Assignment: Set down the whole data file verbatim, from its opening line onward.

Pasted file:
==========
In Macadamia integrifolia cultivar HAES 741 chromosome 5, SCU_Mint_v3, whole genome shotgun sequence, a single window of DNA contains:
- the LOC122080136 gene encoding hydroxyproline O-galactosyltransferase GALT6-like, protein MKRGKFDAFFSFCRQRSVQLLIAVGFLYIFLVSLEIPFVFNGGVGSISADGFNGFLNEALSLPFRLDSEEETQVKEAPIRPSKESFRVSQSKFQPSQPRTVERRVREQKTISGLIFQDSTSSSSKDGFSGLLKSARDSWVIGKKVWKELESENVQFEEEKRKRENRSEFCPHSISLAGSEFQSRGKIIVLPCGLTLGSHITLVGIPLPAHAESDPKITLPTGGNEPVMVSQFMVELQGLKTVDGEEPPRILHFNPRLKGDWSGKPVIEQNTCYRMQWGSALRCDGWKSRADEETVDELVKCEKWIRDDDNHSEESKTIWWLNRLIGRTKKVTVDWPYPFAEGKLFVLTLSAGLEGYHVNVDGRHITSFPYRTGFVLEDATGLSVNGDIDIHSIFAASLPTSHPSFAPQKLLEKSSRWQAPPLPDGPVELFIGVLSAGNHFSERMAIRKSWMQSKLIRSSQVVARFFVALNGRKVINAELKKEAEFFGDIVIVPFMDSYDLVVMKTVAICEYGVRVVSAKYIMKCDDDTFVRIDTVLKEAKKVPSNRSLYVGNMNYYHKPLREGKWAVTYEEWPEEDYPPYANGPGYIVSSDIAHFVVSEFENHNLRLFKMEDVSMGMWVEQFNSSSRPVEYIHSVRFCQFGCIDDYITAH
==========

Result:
In Macadamia integrifolia cultivar HAES 741 chromosome 5, SCU_Mint_v3, whole genome shotgun sequence, a single window of DNA contains:
- the LOC122080136 gene encoding hydroxyproline O-galactosyltransferase GALT6-like, protein MKRGKFDAFFSFCRQRSVQLLIAVGFLYIFLVSLEIPFVFNGGVGSISADGFNGFLNEALSLPFRLDSEEETQVKEAPIRPSKESFRVSQSKFQPSQPRTVERRVREQKTISGLIFQDSTSSSSKDGFSGLLKSARDSWVIGKKVWKELESENVQFEEEKRKRENRSEFCPHSISLAGSEFQSRGKIIVLPCGLTLGSHITLVGIPLPAHAESDPKITLPTGGNEPVMVSQFMVELQGLKTVDGEEPPRILHFNPRLKGDWSGKPVIEQNTCYRMQWGSALRCDGWKSRADEETVDELVKCEKWIRDDDNHSEESKTIWWLNRLIGRTKKVTVDWPYPFAEGKLFVLTLSAGLEGYHVNVDGRHITSFPYRTGFVLEDATGLSVNGDIDIHSIFAASLPTSHPSFAPQKLLEKSSRWQAPPLPDGPVELFIGVLSAGNHFSERMAIRKSWMQSKLIRSSQVVARFFVALNGRKVINAELKKEAEFFGDIVIVPFMDSYDLVVMKTVAICEYGVRVVSAKYIMKCDDDTFVRIDTVLKEAKKVPSNRSLYVGNMNYYHKPLREGKWAVTYEEWPEEDYPPYANGPGYIVSSDIAHFVVSEFENHNLRLFKMEDVSMGMWVEQFNSSSRPVEYIHSVRFCQFGCIDDYITAH